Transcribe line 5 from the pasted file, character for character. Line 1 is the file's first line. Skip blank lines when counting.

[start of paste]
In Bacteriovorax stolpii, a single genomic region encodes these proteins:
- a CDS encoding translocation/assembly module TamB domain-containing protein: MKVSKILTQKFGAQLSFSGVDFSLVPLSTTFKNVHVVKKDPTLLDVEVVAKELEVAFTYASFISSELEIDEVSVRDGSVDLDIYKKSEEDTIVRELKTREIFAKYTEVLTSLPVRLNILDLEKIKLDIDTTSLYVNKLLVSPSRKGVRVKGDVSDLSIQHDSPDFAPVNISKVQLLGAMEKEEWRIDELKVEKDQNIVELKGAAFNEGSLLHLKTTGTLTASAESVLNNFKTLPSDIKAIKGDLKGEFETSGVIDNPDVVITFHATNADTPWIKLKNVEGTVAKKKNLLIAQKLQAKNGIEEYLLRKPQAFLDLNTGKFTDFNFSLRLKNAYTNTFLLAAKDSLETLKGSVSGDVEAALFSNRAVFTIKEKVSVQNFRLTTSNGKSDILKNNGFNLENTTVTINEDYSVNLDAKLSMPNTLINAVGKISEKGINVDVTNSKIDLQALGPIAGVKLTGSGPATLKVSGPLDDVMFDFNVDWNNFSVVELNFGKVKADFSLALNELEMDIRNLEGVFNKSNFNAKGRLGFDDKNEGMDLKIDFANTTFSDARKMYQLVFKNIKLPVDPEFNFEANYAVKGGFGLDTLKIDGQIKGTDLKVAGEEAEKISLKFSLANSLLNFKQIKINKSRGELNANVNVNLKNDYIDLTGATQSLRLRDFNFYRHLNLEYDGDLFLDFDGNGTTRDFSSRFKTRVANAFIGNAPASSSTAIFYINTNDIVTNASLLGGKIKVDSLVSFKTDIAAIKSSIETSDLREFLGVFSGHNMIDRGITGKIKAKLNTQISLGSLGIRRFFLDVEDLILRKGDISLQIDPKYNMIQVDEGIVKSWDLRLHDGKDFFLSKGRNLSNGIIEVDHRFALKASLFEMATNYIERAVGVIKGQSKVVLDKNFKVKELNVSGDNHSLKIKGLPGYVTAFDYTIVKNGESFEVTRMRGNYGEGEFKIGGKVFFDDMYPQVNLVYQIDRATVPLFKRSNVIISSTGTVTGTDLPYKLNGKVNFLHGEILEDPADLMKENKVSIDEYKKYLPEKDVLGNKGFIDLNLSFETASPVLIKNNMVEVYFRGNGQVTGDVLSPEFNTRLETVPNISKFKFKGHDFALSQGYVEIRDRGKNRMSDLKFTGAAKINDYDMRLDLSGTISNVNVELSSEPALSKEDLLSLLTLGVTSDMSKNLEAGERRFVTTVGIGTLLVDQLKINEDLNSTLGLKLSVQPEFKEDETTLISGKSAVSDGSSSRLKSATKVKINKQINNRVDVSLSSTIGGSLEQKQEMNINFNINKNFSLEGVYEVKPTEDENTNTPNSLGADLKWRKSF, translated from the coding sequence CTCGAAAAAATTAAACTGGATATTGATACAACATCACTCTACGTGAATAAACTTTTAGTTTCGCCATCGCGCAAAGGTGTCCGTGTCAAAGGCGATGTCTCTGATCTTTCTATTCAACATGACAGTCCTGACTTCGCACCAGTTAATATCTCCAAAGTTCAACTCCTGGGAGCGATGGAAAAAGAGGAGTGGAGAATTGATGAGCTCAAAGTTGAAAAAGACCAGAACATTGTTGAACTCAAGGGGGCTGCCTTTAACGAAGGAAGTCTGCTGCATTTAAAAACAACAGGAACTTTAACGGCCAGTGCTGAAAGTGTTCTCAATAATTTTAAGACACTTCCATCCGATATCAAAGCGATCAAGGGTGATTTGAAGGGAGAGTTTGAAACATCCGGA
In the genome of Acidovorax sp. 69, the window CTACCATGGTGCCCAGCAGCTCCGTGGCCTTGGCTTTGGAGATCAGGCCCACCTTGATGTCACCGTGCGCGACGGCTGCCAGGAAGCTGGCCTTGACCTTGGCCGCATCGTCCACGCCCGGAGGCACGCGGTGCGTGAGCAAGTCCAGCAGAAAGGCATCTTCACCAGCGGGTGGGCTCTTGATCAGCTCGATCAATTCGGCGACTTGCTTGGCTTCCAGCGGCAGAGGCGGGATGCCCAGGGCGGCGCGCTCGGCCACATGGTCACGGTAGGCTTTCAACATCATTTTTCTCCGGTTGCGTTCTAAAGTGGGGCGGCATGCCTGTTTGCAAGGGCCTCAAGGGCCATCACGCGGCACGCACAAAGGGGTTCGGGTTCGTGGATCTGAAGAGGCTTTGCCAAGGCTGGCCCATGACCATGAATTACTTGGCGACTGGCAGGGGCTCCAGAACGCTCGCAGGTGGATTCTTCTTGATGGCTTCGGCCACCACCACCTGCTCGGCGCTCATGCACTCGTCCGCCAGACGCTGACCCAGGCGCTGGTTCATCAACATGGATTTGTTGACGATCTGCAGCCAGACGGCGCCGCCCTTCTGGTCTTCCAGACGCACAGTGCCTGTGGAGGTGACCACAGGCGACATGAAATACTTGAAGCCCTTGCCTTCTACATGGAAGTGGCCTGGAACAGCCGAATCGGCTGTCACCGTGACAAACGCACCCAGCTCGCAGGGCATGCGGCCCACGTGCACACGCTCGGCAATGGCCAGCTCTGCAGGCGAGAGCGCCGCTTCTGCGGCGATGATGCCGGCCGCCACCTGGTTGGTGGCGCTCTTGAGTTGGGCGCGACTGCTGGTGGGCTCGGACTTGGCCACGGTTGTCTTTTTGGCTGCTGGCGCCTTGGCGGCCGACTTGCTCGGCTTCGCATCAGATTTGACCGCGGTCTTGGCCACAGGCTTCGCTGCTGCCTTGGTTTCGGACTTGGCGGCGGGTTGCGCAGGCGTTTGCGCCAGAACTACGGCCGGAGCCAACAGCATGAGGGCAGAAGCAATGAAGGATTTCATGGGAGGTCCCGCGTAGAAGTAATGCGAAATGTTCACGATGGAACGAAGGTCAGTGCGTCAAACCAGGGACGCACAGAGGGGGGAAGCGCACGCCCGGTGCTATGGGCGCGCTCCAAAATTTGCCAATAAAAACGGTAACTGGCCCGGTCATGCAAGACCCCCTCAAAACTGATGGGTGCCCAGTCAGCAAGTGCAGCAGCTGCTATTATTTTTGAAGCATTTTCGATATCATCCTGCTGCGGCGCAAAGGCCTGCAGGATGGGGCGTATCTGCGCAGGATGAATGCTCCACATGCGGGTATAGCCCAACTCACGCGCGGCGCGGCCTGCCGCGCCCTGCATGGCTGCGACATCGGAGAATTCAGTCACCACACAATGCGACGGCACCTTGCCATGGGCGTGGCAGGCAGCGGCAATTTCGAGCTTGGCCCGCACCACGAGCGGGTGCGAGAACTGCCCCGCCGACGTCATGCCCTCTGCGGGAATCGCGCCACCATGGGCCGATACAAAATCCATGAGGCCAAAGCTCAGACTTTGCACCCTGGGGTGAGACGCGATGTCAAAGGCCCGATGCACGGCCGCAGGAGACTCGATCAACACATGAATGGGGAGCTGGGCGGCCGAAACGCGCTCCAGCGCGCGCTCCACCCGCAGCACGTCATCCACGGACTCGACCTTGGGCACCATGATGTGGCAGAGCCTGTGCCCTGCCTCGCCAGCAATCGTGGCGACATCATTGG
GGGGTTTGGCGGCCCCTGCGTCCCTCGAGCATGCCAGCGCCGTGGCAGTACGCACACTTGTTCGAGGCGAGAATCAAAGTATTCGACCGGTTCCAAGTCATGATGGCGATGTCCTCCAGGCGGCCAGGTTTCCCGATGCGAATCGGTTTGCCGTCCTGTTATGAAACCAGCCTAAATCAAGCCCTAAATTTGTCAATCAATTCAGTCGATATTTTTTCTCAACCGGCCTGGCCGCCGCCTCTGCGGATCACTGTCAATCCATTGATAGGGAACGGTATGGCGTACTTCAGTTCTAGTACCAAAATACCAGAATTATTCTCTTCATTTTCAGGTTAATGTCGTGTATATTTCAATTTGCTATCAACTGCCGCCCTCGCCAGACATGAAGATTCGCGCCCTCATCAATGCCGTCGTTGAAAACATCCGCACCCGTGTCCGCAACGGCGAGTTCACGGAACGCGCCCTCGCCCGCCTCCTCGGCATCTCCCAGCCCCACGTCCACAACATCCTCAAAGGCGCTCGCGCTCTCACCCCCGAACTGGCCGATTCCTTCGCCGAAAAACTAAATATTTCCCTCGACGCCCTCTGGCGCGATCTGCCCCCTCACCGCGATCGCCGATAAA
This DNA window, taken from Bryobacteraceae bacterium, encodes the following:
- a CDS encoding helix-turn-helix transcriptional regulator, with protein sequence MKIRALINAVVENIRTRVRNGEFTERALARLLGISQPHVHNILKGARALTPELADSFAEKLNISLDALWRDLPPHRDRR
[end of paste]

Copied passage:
This DNA window, taken from Bryobacteraceae bacterium, encodes the following: